Clayton Kershaw’s main goal on Wednesday wasn’t to pitch a perfect game, although he very well could have done that if Dodgers manager Dave Roberts hadn’t pulled him out after the seventh inning of a game-changing win. 7-0 against the Twins.
No, the southpaw’s immaculate stat line with 13 strikeouts was just a byproduct of trying to get his teammates back to their own beds and sunny California weather as soon as possible since Tuesday’s game ended after midnight due to delayed rain.
“Go fast,” Kershaw said of his philosophy in the game. “It was cold. I think after the game last night, how late it was and how fast it was, I knew everyone was busy except me. I had a good night’s sleep, so I was good to go.”
Kershaw sent the Twins batters one-two-three until he hit 80 pitches on his season debut. With the lockout shortening spring camp, Kershaw was only built to around 75 pitches and six innings. Roberts consulted him after the sixth, and Kershaw announced he wanted to throw one more before stopping around 80-85 pitches.
The 34-year-old – whose 2021 season ended before the playoffs due to arm pain – said it was a tough decision, especially considering receiver Austin Barnes. Boos rained down from the announced crowd of 17,101 fans, many wearing Dodgers blue, at Target Field when Alex Vesia checked in for the eighth inning.
It could have become the 24th perfect game in MLB history, the first since Felix Hernandez did it for Seattle on Aug. 15, 2012. Three-time Cy Young Award winner Kershaw threw a no-hitter against Colorado in 2014.
Vesia allowed a single to Gary Sanchez in the eighth for the Twins’ lone hit; there has never been a combined perfect game in the majors.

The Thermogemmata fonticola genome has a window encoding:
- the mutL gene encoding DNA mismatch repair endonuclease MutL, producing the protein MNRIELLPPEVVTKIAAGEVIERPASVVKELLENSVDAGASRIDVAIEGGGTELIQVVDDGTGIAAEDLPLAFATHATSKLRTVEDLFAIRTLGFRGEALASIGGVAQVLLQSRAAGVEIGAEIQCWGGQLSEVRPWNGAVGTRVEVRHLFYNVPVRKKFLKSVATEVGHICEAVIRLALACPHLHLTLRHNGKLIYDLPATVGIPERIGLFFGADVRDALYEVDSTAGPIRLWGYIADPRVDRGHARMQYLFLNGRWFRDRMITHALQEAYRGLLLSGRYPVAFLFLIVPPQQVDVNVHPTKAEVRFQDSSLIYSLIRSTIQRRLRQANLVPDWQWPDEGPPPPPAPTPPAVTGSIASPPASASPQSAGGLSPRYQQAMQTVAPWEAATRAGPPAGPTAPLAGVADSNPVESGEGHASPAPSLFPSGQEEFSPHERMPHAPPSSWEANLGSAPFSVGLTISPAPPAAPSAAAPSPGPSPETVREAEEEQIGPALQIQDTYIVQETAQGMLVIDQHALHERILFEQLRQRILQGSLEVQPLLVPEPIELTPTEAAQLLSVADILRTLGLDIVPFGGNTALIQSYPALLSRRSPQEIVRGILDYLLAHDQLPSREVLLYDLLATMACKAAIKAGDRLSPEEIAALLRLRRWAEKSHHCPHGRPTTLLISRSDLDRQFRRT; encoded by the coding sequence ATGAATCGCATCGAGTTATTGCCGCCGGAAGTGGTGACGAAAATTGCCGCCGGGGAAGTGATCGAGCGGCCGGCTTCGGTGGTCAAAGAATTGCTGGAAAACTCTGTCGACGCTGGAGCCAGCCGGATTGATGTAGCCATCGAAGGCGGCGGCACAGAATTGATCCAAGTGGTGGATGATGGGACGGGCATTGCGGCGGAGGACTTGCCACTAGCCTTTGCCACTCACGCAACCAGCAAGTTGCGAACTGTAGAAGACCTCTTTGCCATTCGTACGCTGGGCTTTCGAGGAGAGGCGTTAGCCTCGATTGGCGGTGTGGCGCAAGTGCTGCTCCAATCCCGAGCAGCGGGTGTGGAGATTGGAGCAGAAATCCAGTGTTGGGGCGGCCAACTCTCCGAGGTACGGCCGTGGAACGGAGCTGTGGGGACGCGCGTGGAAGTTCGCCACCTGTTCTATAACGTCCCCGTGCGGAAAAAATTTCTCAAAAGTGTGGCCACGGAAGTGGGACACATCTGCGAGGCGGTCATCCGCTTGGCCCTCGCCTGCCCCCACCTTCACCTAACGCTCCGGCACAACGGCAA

“There comes a time when I have to decide, ‘To what end?'” Roberts said. “I’m as big of a fan as anyone, and I’m a fan of Clayton and seeing a battery of him and Austin throwing a perfect game or a no-hitter, I totally agree. But still once, at what price?
“…There are a lot of people cheering on the Dodgers, not just for [this game] and Clayton to throw a no-hitter, but for the Dodgers to win the World Series. For us to be able to do that, we need him to be healthy.”
Roberts said the decision was actually quite easy, given the team’s and Kershaw’s long-term goals. The move didn’t seem to come as a shock to the Twins either, including manager Rocco Baldelli. Baldelli praised Kershaw’s slider, which did most of his damage considering he wasn’t throwing much harder than around 90 mph.
“It’s not about the speed. He’s got a pretty good deception about what he’s doing. His delivery is unique. If you haven’t seen him much I bet it’s hard to find the point out of where it comes out,” Baldelli said. . “…It appeared that this slider was just a throw that, I don’t know if it was hard to pick up and turn or whatever, but it looked like the swings seemed to be attacking fastballs, and they weren’t fastballs. They were sliders.”
Flawed as it was, LA still won the two-game sweep, putting the Twins up 2-4 in their season-opening home. And the Dodgers dominated offensively, hitting four homers against the Twins’ relievers.
“There are a lot of people cheering on the Dodgers, not just to [this game] and Clayton to throw a no-hitter, but for the Dodgers to win the World Series. In order for us to do this, we need it to be healthy.
Chris Paddack, who came in a trade from the Padres the day before the season opener, made his debut for the Twins and went four innings, allowing six hits and three earned runs while striking out three.
Dereck Rodriguez, called up from Class AAA St. Paul ahead of Wednesday’s game, pitched four innings and didn’t allow a hit until the eighth, when he allowed back-to-back home runs from the bottom of the Dodgers’ lineup . Griffin Jax, another recent caller, threw the ninth and gave up a solo homer to Max Muncy.
Defensively, the Twins were also a bit sloppy, with first inning errors from third baseman Gio Urshela and Paddack when the Dodgers scored twice.
Luckily for the Twins, their performance isn’t what people will take away from this game.
“We’ve got a couple guys who hit really well,” Urshela said of Kershaw. “And they were unlucky.”